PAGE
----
It is an object of the present invention to be able to distinguish the Primary Preamble that is for one mobile station and the Secondary Preamble that is for another mobile station on the same branch. Therefore, the 64-chip bi-orthogonal covers used on the Primary Preamble, which are generated from the seven least significant bits B6B5B4B3B2B1B0 of the MACIndex value of the first mobile station mentioned above, should not duplicate with the 64-chip bi-orthogonal covers used on the Secondary Preamble on the same branch, which are generated from the sum of OFFSETSecondary and 00000B9B8, where B9B8 are the two most significant bits B9B8 of the MACIndex value of the second mobile station mentioned above. The OFFSETSecondary is designed to allow the system to select the Secondary Preamble 64-chip bi-orthogonal covers flexibly. The OFFSETSecondary can be fixed values or the base station may select it flexibly, for example when the MACIndex Extension Level changes, and inform the mobile stations about the change in signaling messages. The base station also informs the mobile stations about the MACIndex Extension Level that it is using through signaling messages. The base station may optionally provide the mobile stations with the values of PRIMARYGAIN1 and SECONDARYGAIN1, and/or the values of PRIMARYGAIN2 and SECONDARYGAIN2 in the signaling messages to facilitate the implementation of advanced detection algorithms at the mobile receiver.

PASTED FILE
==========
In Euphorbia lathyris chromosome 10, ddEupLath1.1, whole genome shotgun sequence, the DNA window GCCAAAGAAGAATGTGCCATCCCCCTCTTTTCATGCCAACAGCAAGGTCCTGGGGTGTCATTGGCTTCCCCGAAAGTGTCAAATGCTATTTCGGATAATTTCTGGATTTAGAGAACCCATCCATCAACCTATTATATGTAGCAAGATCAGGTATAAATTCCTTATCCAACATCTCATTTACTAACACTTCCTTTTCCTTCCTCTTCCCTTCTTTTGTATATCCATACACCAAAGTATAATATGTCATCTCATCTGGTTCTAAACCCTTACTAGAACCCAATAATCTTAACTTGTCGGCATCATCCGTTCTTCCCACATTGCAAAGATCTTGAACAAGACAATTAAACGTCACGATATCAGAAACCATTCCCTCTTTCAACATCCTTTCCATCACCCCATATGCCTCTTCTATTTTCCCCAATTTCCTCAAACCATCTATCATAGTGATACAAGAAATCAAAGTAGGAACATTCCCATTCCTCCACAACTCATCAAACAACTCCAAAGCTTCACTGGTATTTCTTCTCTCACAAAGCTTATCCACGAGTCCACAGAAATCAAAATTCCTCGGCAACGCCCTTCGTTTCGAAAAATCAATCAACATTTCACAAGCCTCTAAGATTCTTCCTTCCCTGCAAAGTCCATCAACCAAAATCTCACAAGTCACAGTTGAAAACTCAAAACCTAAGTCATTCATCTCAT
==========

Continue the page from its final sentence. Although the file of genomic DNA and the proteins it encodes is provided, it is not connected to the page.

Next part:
At the beginning of each time slot, the mobile stations not only needs to detect the preamble that contains its own MACIndex value, but also needs to detect the preambles that contain the MACIndex values for the Control Channel, Broadcast if such service is enabled for the mobile station, and Multi-User Packet if the mobile station is enabled to receive the Multi-User Packet, because any of these types of packet could be transmitted at the current time slot. Each preamble associated with these MACIndex values has one corresponding preamble length. For example, the preamble under test that would contain the mobile station's MACIndex value has a preamble length that is determined by the DRC message that the mobile station sent. The preamble under test that would contain a MACIndex value of the Control Channel or Multi-User Packet has a fixed preamble length specified by the IS-856 standards. The preamble under test that would contain the Broadcast MACIndex value has a preamble length that is determined by the data rate of the Broadcast service, which is known to both the base station and the mobile station.